– REV. JOSÉ MARIO O. MANDÍA
“What difference is there between having faith and not having one?” asked a university student who professed no religious belief.
“If one has faith, in particular the Catholic faith,” I told him, “he knows what happens after he dies (through the Creed). He knows that there are two possible outcomes: limitless and endless satisfaction, or endless disappointment and frustration. Moreover, if he has faith, he knows that he has power to choose between the two outcomes, and he will be taught what he needs to do to achieve limitless and endless satisfaction (through the Commandments). But that’s not all. He will be supplied the resources he needs to achieve that goal (the Sacraments and Prayer).”
Death is a puzzle for many, but all of us, you and I, have to face it sooner or later. Vatican II’s Gaudium et Spes (no. 10) remarked that despite the rapid progress we find around us, we are still bothered by the same questions: “What is man? What is this sense of sorrow, of evil, of death, which continues to exist despite so much progress? What purpose have these victories purchased at so high a cost? … What follows this earthly life?”
It continues, “Not only is man tormented by pain and by the advancing deterioration of his body, but even more so by a dread of perpetual extinction … the utter ruin and total disappearance of his own person. He rebels against death because he bears in himself an eternal seed which cannot be reduced to sheer matter.” (Gaudium et Spes 18)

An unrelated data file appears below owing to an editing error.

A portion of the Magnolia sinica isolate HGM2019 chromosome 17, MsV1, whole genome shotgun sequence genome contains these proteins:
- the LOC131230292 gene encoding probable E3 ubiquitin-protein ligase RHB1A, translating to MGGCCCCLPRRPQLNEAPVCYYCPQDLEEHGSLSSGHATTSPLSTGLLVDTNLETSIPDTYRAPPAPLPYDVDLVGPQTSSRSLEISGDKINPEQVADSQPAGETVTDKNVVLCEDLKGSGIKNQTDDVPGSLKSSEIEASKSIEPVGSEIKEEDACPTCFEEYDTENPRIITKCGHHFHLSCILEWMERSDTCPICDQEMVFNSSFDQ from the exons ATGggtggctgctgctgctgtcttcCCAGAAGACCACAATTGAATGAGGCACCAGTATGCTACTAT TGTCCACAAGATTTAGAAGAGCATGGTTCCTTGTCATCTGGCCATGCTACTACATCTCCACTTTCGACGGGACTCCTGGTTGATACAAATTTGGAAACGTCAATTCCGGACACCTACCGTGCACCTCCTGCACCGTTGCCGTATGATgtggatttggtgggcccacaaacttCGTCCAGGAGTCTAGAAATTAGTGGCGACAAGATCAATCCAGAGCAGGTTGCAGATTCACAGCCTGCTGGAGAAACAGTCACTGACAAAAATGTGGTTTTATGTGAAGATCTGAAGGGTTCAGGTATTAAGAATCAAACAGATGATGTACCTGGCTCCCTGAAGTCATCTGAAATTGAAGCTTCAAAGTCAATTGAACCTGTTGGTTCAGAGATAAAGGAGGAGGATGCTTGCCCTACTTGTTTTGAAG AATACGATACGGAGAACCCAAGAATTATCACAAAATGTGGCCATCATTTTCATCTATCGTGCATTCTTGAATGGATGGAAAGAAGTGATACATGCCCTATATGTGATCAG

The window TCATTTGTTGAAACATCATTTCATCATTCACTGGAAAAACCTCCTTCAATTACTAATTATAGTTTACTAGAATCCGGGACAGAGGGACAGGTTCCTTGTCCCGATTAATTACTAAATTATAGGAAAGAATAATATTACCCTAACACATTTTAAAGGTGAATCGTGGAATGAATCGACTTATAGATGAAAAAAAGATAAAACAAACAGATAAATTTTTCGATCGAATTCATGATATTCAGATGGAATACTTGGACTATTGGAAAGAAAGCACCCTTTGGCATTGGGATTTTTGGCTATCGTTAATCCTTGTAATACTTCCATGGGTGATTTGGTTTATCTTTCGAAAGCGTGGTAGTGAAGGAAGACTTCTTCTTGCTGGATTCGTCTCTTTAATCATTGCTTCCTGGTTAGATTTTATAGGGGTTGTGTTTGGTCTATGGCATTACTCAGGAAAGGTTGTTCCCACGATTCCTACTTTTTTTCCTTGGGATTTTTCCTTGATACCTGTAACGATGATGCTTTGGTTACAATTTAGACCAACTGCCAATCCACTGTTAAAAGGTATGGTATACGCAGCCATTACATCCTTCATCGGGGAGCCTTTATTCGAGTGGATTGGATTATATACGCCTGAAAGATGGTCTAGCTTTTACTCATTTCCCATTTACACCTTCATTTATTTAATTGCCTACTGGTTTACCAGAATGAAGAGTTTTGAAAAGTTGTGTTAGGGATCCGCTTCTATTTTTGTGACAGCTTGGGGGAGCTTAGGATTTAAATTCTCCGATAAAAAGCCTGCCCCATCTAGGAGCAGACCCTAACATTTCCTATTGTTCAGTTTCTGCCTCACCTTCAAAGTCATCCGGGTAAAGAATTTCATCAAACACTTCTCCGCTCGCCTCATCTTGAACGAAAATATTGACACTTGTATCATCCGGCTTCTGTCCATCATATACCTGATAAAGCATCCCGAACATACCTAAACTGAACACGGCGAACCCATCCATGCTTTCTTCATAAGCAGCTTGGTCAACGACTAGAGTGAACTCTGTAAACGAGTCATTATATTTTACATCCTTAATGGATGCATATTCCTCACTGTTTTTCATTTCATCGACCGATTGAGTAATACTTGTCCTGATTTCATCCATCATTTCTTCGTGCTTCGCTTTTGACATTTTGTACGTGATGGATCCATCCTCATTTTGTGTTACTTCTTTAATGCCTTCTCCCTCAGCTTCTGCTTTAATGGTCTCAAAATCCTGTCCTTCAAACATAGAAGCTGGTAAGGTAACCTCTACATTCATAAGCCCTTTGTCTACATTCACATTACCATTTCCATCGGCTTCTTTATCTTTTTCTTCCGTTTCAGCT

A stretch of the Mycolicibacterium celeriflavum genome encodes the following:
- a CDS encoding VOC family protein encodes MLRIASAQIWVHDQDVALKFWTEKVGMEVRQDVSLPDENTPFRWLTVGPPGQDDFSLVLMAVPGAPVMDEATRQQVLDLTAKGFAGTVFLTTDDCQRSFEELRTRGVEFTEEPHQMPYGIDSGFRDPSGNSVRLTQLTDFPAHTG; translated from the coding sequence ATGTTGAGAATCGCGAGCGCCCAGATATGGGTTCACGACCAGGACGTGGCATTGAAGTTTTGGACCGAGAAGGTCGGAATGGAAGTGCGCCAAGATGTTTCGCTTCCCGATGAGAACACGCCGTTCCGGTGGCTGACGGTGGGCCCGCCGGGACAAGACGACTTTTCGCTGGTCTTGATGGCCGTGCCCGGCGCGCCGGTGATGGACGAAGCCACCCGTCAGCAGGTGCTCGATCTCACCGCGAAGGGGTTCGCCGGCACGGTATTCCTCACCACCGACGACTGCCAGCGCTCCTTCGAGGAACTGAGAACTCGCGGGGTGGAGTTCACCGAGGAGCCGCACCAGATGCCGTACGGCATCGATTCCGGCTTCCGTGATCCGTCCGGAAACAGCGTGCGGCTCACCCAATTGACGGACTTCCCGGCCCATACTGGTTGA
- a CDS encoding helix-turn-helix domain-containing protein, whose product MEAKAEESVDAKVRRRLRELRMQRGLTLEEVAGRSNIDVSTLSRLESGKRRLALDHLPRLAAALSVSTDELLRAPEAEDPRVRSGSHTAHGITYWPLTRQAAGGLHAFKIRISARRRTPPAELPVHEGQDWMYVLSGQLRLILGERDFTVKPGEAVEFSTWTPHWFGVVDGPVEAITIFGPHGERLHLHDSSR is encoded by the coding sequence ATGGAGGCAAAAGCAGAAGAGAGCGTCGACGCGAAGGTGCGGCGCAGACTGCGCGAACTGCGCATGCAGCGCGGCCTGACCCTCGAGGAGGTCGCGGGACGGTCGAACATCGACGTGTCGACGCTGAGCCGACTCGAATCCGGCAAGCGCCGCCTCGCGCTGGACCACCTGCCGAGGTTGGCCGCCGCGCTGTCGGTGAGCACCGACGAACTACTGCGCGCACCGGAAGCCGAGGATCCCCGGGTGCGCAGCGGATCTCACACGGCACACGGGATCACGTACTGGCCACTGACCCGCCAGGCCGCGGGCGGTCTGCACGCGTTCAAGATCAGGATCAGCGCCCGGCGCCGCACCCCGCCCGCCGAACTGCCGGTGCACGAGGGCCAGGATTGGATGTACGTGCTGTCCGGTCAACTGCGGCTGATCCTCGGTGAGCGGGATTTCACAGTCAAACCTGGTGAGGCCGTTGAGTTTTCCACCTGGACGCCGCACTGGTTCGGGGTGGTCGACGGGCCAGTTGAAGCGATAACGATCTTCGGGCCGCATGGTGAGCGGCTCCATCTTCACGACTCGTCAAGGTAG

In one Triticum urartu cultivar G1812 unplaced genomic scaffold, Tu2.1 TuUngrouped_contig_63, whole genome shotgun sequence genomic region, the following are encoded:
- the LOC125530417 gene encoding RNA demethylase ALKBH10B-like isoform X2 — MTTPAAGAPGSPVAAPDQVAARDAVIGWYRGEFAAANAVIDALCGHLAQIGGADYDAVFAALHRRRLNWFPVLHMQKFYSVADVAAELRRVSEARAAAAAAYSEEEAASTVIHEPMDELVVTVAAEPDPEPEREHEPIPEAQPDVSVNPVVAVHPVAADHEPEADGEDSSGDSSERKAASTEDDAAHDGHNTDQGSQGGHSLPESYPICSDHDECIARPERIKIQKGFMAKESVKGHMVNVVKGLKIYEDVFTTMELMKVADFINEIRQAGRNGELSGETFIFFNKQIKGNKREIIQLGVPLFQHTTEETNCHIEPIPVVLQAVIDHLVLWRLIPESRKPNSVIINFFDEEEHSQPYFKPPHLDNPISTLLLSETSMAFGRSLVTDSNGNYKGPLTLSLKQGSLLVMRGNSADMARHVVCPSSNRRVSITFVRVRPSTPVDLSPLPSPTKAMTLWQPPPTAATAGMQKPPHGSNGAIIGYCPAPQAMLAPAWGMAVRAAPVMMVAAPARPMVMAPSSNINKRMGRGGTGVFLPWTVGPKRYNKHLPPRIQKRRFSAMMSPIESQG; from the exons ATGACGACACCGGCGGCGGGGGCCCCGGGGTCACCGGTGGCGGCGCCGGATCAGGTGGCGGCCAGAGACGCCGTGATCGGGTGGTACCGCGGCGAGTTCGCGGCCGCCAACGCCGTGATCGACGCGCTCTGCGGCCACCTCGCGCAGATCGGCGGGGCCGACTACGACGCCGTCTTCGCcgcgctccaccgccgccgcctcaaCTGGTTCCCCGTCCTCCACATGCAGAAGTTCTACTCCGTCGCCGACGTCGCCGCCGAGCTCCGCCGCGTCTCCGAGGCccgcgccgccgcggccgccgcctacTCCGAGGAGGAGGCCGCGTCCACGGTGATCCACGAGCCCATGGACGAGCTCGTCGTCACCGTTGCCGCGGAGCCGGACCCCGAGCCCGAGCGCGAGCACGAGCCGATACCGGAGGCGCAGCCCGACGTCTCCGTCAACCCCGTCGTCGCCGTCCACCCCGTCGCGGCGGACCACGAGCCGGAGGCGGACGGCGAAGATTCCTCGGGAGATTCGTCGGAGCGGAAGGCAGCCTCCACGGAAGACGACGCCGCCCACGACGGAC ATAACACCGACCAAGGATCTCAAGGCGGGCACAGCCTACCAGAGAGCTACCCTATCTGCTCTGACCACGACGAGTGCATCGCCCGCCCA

But the great thing about having Faith is that death ceases to be a problem. For a non-believer, death is a full stop but for those with Faith, it is a comma. Jesus Christ has transformed it from a curse to a blessing. “When the perishable puts on the imperishable, and the mortal puts on immortality, then shall come to pass the saying that is written: ‘Death is swallowed up in victory.’ ‘O death, where is thy victory? O death, where is thy sting?’” (I Corinthians 15:54-55)
There are at least three lessons we can draw from a prayerful consideration of death. The first is that time has to be used well because life on earth passes away swiftly. Psalm 90 (verses 5-6, 10, 12) says that man is like grass which sprouts in the morning but by evening “it fades and withers.” Further it says that the lifespan is seventy years for most, and for the healthy, eighty years, “yet their span is but toil and trouble; they are soon gone, and we fly away.” So it concludes in verse 12: “So teach us to number our days that we may get a heart of wisdom.” Teach us to number our days, teach us to know the value of each moment. We become wise when we learn not to waste the precious time that God has entrusted to us. As Gandalf said in The Lord of the Rings, “All we have to decide is what to do with the time that is given to us.”